Aaron Cutler was six weeks old on April 15 1989. Here he explains what Hillsborough means to the younger generation.
Note: Article published on 25th anniversary in 2014.
I was six weeks old when the Hillsborough disaster changed the face of English football. Too young to walk or talk it would be some time before I would acknowledge its existence, never mind its significance.
That all changed aged seven. Suddenly football was my life, to the point where support teetered on obsession. I immersed myself in all things Liverpool, revising our history to the point where I could not only quote Shankly’s one liners but name his first title winning side one to eleven. The spectre of Hillsborough always loomed large but remained unclear.
A bright-eyed schoolboy was only ever likely to understand the most basic, if heartbreaking facts. 96 supporters travelled to Sheffield for an FA Cup Semi-Final. They never returned.
My adolescent ignorance was one that swept the country for 23 years. Indeed, too many turned a blind eye to the justice campaign until the findings of the HIP were released in September 2012. Only then did the nation accept what we have known for years. Only then was rightful empathy afforded the families and their struggle.
It took others far quicker to comprehend the devastation of Hillsborough and the betrayal that proceeded it. That fanatical kid was one of them. By my teens I was delving deep into the tragedy, unearthing what David Cameron would later call ‘a double injustice’ as this country betrayed Liverpool’s victims and survivors.
I researched the disaster and read streams of witness accounts, each one more harrowing than the last. I kept abreast of the campaign and its movements, all whilst wearing my red Ninety Six wristband with pride. Things were not as they seemed. Questions aplenty. Questions overriding mere club loyalty.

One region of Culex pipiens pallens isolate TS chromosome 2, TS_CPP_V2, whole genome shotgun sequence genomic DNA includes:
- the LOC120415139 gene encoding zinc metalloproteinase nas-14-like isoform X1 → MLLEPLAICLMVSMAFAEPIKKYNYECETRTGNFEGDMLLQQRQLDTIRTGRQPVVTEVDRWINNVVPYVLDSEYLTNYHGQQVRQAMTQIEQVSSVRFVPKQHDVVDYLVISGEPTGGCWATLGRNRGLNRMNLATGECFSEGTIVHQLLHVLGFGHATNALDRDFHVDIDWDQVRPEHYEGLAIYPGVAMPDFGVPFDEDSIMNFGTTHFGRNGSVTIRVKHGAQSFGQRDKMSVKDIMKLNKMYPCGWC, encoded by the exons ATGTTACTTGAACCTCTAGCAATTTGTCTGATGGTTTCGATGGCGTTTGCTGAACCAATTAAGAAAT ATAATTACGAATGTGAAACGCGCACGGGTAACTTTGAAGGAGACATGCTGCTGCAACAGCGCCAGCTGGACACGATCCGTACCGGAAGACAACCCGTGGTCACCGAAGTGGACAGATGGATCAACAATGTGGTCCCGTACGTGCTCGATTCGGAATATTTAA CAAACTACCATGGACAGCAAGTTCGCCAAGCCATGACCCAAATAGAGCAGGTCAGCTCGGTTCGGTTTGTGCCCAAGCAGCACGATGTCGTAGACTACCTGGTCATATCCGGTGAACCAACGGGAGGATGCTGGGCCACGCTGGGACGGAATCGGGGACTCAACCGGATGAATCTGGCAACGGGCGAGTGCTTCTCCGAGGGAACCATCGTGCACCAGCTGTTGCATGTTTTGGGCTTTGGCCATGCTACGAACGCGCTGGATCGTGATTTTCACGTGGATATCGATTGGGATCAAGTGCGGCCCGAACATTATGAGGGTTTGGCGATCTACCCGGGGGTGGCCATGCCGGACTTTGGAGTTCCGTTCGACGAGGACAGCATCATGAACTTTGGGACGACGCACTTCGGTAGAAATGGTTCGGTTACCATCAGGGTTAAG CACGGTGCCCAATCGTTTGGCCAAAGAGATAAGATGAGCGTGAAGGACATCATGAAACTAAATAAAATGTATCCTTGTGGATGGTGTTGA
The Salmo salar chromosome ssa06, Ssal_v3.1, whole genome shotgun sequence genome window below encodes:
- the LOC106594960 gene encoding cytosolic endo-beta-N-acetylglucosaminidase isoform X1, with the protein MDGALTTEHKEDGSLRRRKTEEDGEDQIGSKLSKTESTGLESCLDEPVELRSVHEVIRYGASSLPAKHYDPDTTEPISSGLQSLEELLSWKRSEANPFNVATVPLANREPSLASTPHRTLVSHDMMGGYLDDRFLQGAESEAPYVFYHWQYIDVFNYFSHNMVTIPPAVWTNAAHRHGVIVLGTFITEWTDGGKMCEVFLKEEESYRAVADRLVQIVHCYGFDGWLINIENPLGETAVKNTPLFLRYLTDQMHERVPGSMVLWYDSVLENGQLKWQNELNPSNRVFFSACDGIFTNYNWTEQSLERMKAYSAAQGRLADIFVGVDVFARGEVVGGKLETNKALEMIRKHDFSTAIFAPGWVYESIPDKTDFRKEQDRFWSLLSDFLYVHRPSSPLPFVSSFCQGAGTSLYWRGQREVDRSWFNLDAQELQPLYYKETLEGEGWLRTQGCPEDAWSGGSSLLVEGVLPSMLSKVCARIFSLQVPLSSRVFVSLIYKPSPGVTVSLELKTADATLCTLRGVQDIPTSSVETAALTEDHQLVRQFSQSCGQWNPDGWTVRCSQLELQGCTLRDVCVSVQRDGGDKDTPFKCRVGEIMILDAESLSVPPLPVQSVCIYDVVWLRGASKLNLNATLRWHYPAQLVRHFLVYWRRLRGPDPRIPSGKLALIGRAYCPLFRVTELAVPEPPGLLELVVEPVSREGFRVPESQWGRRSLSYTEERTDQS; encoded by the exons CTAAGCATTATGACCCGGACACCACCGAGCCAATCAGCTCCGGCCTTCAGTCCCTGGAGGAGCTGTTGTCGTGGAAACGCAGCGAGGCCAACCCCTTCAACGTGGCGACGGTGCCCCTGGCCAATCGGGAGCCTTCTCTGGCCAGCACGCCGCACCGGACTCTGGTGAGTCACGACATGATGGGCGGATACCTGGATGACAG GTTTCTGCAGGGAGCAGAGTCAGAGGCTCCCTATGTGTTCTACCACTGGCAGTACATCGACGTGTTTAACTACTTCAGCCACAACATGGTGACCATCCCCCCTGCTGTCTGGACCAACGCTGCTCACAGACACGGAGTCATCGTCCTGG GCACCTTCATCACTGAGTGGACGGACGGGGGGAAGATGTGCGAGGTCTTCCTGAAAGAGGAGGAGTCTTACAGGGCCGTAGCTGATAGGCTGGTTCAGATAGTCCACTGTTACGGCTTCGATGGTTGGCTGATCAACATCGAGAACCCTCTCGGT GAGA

I also came to appreciate the herculean efforts of Kenny Dalglish. Liverpool’s manager led his city through a haunting aftermath, to the eventual detriment of his own health. King Kenny was my dad’s favourite player, a genius with the ball at his feet. His qualities as a man though set him apart. A hero in every sense of the word.
Dalglish’s own book is laced with emotion as he recounts the events of that day, as too are those of Ian Rush, Alan Hansen, John Barnes – superstars scarred by a hell unfolding before their very eyes. Steve Nicol cannot bring himself to discuss the carnage to this day. Their pain and misplaced guilt are often forgotten in this a heartbreaking story.
Whenever I visit Anfield I make a point of walking past the marble shrine and find myself scanning the crowd, wondering if that pocket there numbers 96. I turn to my family and friends and for a fleeting moment think What if? I shudder.
Nobody should ever ‘go the game’ and lose their life. Perhaps the only positive to stem from April 15 1989 is the subsequent introduction of seated stadia. Every possible measure need taking to ensure safety prevails. Campaigns to reverse that decision are quite frankly bewildering.